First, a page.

Posted on November 29, 2018 by staff

‘Traceable’ crypto-themed toys, anyone?


A blockchain start-up creating cryptocurrency-themed designer toys is launching its first product and subscription box service.

CryptoKaiju claims that its designer collectible figures are the world’s first which are fully traceable on the Ethereum blockchain.

The company’s first figure is designed to illustrate a Bitcoin-themed traditional Kaiju monster and is aptly named Genesis, the word also used to describe the first block in a blockchain.

Only 130 Genesis figures will ship to customers starting early December, with the additional offering of Kaiju’s subscription box service launching later in the month, where subscribers will receive a unique, crypto-themed figure each month.

“As a longtime collector of designer toys such as Kaws, Futura Pointmen and Medicom Bearbricks, I’ve previously had issues with not having full confidence that what I was buying was genuine, as well as issues with knowing exactly how many items have been produced in each batch,” said co-founder Oliver Carding, who is also founder of blockchain news site CoinJournal.

“The concept of bringing not just provenance, but also a personality, through a set of attributes to a physical toy is extremely intriguing.

“That’s really where the idea for Kaiju came from and we’re excited to explore the full potential of this technology.”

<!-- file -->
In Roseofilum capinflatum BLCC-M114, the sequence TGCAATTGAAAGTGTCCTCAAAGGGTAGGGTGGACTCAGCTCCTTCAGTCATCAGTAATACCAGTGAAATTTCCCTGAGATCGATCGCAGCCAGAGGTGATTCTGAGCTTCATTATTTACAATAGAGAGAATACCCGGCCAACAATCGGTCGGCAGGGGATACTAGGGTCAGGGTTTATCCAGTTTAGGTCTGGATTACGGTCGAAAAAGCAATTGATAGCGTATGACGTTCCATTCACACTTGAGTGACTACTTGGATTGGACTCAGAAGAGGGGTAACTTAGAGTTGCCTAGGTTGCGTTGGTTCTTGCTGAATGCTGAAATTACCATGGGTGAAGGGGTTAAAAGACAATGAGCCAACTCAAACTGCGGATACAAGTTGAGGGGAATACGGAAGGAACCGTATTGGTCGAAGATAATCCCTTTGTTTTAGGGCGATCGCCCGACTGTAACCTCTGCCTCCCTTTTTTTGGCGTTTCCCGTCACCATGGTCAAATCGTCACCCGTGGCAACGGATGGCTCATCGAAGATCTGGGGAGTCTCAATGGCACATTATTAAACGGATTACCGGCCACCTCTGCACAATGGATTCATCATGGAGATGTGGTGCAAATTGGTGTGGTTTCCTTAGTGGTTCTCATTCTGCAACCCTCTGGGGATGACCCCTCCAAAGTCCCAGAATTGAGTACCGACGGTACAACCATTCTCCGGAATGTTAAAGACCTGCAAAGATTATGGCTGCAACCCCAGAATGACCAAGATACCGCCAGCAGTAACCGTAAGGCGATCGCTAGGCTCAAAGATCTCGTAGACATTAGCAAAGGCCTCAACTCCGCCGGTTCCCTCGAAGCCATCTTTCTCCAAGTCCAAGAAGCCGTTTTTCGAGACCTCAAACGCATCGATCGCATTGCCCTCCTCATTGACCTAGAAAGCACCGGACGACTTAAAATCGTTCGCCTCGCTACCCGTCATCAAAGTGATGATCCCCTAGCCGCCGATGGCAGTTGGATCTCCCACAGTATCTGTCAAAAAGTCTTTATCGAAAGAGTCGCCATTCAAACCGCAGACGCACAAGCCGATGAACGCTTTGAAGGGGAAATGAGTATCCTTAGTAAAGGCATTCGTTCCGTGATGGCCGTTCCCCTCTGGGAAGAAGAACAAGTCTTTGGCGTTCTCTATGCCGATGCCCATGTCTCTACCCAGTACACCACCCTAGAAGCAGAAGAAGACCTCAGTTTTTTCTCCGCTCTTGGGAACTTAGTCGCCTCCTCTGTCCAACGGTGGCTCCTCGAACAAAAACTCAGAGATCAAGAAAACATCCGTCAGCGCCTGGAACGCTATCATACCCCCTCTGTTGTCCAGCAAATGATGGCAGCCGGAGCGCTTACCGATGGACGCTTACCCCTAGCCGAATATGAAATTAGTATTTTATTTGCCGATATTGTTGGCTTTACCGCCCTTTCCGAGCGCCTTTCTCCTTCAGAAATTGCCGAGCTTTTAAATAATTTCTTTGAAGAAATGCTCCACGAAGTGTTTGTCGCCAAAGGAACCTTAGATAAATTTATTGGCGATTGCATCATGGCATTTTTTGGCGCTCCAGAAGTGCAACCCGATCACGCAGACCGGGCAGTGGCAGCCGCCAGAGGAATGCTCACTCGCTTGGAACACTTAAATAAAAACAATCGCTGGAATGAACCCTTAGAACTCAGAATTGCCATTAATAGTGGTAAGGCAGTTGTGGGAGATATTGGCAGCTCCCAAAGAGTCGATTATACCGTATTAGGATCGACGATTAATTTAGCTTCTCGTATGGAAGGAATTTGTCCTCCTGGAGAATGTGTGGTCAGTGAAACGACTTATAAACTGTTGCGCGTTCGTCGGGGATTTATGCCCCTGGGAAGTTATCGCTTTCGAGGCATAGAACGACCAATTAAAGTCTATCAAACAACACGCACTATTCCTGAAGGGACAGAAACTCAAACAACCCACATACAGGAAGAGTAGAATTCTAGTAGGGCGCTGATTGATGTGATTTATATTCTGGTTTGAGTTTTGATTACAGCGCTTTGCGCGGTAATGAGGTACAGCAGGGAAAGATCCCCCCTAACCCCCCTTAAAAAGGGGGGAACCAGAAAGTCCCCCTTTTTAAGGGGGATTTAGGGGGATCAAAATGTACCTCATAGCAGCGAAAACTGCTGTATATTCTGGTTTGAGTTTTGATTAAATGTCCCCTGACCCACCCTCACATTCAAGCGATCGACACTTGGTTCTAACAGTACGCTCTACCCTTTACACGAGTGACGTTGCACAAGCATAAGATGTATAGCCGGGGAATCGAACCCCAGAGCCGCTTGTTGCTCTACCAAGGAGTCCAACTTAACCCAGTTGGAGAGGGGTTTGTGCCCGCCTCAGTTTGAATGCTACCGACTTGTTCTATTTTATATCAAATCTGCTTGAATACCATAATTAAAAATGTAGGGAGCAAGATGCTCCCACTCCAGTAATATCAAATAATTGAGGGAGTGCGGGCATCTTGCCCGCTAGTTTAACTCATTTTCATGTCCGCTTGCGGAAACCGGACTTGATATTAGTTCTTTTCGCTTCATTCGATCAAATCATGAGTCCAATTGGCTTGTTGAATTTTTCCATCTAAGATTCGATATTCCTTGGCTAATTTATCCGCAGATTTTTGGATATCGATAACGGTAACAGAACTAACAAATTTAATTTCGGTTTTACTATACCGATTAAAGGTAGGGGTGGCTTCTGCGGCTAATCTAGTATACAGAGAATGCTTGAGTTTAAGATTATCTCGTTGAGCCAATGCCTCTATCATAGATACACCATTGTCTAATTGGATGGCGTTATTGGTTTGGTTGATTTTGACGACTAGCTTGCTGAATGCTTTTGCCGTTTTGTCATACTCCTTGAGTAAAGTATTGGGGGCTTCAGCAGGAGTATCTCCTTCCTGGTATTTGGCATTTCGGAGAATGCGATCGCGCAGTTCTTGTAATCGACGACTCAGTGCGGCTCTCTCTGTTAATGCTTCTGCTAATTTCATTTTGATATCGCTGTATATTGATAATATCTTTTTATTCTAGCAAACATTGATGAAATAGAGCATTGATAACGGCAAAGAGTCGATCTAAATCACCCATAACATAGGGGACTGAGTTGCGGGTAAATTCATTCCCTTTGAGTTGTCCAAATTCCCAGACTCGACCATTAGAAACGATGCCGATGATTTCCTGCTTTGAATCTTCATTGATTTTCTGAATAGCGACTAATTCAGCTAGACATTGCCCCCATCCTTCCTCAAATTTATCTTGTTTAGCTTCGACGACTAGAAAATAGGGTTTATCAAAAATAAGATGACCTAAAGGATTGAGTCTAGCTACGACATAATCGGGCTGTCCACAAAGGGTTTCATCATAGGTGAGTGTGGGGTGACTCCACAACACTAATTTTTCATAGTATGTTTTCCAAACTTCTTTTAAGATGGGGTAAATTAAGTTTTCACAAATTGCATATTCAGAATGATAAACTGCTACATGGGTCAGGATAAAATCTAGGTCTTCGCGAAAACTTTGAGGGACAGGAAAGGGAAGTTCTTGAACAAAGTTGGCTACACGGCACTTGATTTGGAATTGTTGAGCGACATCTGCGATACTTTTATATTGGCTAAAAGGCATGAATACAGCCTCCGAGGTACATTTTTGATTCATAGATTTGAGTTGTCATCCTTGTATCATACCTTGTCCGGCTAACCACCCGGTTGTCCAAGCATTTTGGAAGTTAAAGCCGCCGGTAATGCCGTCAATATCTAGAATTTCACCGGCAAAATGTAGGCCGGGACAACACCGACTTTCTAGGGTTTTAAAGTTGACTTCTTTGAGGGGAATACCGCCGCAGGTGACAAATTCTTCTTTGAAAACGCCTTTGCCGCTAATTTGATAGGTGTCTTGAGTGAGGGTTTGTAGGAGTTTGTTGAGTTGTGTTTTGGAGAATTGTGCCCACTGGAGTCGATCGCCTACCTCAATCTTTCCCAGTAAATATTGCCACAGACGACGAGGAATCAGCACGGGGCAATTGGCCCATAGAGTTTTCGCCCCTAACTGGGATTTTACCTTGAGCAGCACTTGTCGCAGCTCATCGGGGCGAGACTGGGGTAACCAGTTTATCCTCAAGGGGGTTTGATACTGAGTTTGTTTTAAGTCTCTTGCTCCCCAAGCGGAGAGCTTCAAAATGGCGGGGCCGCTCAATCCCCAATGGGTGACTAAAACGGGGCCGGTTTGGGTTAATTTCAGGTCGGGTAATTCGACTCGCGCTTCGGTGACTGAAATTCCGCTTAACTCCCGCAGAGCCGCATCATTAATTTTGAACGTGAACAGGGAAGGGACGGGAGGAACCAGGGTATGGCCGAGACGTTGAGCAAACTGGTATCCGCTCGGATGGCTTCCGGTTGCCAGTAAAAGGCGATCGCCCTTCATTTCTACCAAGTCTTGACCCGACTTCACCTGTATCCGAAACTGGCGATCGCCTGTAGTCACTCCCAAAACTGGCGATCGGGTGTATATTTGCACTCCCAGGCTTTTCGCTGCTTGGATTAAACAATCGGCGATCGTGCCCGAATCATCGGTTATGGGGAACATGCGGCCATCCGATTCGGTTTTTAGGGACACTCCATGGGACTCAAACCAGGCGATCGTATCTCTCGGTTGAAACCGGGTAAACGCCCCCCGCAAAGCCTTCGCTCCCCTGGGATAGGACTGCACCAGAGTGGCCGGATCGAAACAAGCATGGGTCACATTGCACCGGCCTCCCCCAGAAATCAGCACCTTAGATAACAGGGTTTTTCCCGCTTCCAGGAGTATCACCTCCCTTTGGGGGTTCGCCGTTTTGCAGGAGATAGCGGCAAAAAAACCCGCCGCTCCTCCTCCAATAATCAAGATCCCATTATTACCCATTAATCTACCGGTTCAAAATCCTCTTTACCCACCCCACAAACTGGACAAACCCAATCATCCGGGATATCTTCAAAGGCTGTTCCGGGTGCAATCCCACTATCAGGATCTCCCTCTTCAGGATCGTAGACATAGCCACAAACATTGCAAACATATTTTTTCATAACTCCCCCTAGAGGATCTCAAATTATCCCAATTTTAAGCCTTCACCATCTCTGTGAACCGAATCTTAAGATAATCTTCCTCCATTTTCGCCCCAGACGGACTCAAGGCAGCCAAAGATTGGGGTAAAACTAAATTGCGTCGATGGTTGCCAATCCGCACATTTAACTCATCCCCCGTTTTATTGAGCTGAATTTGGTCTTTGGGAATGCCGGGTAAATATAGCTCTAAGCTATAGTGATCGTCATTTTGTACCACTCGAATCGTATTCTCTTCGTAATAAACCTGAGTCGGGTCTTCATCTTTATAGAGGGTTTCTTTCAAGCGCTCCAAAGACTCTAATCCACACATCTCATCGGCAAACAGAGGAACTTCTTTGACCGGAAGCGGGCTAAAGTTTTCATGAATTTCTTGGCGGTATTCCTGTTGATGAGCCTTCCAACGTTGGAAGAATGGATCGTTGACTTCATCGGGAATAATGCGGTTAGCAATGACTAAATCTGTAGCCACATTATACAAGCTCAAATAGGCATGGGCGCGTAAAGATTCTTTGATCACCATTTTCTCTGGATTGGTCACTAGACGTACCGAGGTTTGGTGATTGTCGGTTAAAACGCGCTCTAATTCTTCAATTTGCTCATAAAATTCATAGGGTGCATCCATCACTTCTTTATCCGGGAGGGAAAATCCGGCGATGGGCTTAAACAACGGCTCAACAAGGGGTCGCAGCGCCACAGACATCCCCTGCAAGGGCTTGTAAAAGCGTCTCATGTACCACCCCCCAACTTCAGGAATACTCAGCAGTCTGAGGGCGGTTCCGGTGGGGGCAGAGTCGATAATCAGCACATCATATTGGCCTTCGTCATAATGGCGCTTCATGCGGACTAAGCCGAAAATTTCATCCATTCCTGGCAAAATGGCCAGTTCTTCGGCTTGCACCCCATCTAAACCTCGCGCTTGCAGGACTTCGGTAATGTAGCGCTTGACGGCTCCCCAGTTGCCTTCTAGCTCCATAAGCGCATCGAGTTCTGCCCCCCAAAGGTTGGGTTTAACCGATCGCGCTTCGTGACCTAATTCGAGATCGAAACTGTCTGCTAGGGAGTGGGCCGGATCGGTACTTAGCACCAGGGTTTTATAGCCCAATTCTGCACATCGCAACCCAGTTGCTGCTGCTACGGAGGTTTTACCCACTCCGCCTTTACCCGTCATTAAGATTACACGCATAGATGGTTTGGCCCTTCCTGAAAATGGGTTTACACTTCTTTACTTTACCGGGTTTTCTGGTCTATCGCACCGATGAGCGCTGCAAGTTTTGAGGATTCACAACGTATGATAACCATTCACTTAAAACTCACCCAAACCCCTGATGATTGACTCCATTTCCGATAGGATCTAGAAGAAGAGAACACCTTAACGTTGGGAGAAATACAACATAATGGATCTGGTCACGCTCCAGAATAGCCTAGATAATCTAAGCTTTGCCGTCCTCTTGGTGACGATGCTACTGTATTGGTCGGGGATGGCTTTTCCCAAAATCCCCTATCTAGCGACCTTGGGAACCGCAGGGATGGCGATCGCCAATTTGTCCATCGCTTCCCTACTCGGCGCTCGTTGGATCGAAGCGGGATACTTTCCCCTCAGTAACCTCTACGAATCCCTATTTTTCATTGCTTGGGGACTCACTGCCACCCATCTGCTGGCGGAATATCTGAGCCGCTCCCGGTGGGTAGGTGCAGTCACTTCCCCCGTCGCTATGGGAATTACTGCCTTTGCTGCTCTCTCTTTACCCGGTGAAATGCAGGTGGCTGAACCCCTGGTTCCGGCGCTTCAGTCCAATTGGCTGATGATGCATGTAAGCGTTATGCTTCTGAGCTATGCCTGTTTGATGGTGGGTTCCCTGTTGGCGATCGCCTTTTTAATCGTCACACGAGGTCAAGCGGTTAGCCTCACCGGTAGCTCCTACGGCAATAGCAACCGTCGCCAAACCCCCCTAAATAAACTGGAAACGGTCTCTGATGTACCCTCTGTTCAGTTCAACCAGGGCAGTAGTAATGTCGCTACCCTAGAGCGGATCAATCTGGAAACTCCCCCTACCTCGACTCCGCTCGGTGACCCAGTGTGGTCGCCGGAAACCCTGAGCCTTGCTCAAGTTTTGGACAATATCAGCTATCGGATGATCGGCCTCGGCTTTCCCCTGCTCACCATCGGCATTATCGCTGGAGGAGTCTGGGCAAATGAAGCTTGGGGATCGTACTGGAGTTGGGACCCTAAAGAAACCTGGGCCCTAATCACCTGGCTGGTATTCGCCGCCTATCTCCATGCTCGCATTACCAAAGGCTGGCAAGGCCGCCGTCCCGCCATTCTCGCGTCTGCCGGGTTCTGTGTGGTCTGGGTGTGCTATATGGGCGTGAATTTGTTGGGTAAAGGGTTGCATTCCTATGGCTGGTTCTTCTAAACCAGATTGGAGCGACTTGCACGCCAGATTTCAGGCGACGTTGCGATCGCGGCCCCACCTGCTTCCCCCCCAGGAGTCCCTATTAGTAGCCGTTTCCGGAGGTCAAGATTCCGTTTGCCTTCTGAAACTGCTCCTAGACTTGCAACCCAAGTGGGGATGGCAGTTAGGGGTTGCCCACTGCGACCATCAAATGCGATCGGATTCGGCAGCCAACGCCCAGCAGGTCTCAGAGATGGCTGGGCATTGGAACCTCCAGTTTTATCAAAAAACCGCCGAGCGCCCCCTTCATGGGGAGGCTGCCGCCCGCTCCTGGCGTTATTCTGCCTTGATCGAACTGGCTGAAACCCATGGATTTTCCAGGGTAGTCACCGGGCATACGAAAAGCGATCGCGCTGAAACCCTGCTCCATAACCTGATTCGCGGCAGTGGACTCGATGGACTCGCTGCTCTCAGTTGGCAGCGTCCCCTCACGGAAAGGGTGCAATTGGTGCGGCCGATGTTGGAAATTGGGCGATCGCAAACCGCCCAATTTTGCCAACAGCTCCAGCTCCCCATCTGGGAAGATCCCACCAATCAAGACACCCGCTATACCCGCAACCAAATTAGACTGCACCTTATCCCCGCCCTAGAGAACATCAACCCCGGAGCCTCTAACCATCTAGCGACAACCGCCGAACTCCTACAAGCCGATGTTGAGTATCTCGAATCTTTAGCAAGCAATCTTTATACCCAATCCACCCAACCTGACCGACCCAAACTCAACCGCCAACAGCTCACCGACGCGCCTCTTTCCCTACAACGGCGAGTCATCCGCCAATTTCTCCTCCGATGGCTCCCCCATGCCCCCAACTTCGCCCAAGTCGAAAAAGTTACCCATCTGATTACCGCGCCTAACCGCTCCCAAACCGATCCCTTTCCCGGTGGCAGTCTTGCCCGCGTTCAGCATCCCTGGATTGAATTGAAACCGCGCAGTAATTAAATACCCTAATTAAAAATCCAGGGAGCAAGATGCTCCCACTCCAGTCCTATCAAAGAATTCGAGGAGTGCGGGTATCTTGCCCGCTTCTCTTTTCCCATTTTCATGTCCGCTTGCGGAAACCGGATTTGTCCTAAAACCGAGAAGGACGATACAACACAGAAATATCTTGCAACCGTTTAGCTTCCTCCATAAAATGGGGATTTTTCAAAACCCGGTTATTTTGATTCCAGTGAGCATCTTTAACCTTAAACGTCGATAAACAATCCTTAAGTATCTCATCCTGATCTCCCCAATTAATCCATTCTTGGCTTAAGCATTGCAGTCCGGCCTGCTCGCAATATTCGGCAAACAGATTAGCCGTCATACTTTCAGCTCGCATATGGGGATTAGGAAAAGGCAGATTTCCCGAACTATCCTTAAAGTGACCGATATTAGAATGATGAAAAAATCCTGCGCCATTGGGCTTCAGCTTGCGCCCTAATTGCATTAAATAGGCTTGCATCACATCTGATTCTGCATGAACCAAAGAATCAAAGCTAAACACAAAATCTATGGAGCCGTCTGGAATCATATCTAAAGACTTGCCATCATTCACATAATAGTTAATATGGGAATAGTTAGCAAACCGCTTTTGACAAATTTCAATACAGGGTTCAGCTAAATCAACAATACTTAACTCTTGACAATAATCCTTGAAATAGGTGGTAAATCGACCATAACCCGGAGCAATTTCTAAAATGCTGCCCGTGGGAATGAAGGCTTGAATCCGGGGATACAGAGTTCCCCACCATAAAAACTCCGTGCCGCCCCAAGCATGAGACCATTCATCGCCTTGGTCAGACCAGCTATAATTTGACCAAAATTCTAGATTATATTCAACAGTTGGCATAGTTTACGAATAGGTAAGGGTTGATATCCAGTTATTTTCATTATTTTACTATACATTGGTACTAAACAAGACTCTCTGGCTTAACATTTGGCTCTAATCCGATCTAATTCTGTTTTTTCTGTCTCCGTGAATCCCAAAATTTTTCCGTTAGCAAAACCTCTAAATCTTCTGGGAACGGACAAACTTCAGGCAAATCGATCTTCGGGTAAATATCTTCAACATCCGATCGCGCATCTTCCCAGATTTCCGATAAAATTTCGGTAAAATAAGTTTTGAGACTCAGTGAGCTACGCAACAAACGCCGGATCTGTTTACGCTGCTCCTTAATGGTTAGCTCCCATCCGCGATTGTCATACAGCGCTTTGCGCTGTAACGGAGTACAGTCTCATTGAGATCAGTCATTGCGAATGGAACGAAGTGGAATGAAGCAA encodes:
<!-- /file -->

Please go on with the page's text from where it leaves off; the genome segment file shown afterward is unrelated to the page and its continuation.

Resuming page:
Each figure will have a tamper-resistant NFC chip built into the foot. This technology allows smartphones and other devices to communicate with other devices containing an NFC tag.

Each Kaiju will also utilise the same token standard (ERC-721) present in the virtual game CryptoKitties, allowing each toy’s unique ID tag to be linked physically and digitally.

Carding set up CryptoKaiju with fellow co-founders David Moore, James Morgan and Andy Gray, who are behind digital art marketplace Known Origin.

“Since I initially became interested in cryptocurrencies and blockchains around five years ago, I’ve been constantly searching for a simple way to explain the technology to non-technical friends and family,” Carding added.

“That’s when it dawned on me that and for most people, conceptualizing technology that’s completely intangible is rather difficult. Unless they can actually see or feel the item they’ve purchased, it often doesn’t make sense.

“We can’t wait to bring the benefits that blockchain offers to a physical product and creating an easy access point for people who wish to get involved in the space.”